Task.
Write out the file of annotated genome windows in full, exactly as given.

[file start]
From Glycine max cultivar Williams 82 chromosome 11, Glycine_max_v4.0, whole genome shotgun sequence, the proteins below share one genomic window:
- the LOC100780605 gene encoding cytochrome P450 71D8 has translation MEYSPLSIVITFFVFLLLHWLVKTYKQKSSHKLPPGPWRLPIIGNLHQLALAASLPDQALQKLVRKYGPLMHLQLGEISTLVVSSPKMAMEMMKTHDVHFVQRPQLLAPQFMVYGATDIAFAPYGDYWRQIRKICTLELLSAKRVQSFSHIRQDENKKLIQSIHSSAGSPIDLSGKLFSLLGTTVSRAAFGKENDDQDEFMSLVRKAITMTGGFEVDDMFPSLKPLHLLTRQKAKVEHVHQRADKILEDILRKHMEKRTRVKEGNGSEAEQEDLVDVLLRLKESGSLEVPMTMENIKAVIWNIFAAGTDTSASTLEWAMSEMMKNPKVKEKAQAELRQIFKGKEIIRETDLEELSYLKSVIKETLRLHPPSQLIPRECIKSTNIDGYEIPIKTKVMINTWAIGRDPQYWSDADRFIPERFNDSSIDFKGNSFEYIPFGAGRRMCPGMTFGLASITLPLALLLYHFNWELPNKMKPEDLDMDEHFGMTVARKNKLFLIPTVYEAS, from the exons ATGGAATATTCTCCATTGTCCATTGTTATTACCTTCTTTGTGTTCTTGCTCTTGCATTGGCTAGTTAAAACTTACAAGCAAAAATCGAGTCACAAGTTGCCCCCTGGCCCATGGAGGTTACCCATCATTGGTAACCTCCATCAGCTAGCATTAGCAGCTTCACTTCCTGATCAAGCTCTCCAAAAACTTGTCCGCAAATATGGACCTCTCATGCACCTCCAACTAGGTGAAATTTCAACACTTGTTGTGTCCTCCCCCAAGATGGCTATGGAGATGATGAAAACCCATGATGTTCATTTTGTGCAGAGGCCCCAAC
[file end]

From Glycine max cultivar Williams 82 chromosome 11, Glycine_max_v4.0, whole genome shotgun sequence, the proteins below share one genomic window:
- the LOC100780605 gene encoding cytochrome P450 71D8 has translation MEYSPLSIVITFFVFLLLHWLVKTYKQKSSHKLPPGPWRLPIIGNLHQLALAASLPDQALQKLVRKYGPLMHLQLGEISTLVVSSPKMAMEMMKTHDVHFVQRPQLLAPQFMVYGATDIAFAPYGDYWRQIRKICTLELLSAKRVQSFSHIRQDENKKLIQSIHSSAGSPIDLSGKLFSLLGTTVSRAAFGKENDDQDEFMSLVRKAITMTGGFEVDDMFPSLKPLHLLTRQKAKVEHVHQRADKILEDILRKHMEKRTRVKEGNGSEAEQEDLVDVLLRLKESGSLEVPMTMENIKAVIWNIFAAGTDTSASTLEWAMSEMMKNPKVKEKAQAELRQIFKGKEIIRETDLEELSYLKSVIKETLRLHPPSQLIPRECIKSTNIDGYEIPIKTKVMINTWAIGRDPQYWSDADRFIPERFNDSSIDFKGNSFEYIPFGAGRRMCPGMTFGLASITLPLALLLYHFNWELPNKMKPEDLDMDEHFGMTVARKNKLFLIPTVYEAS, from the exons ATGGAATATTCTCCATTGTCCATTGTTATTACCTTCTTTGTGTTCTTGCTCTTGCATTGGCTAGTTAAAACTTACAAGCAAAAATCGAGTCACAAGTTGCCCCCTGGCCCATGGAGGTTACCCATCATTGGTAACCTCCATCAGCTAGCATTAGCAGCTTCACTTCCTGATCAAGCTCTCCAAAAACTTGTCCGCAAATATGGACCTCTCATGCACCTCCAACTAGGTGAAATTTCAACACTTGTTGTGTCCTCCCCCAAGATGGCTATGGAGATGATGAAAACCCATGATGTTCATTTTGTGCAGAGGCCCCAAC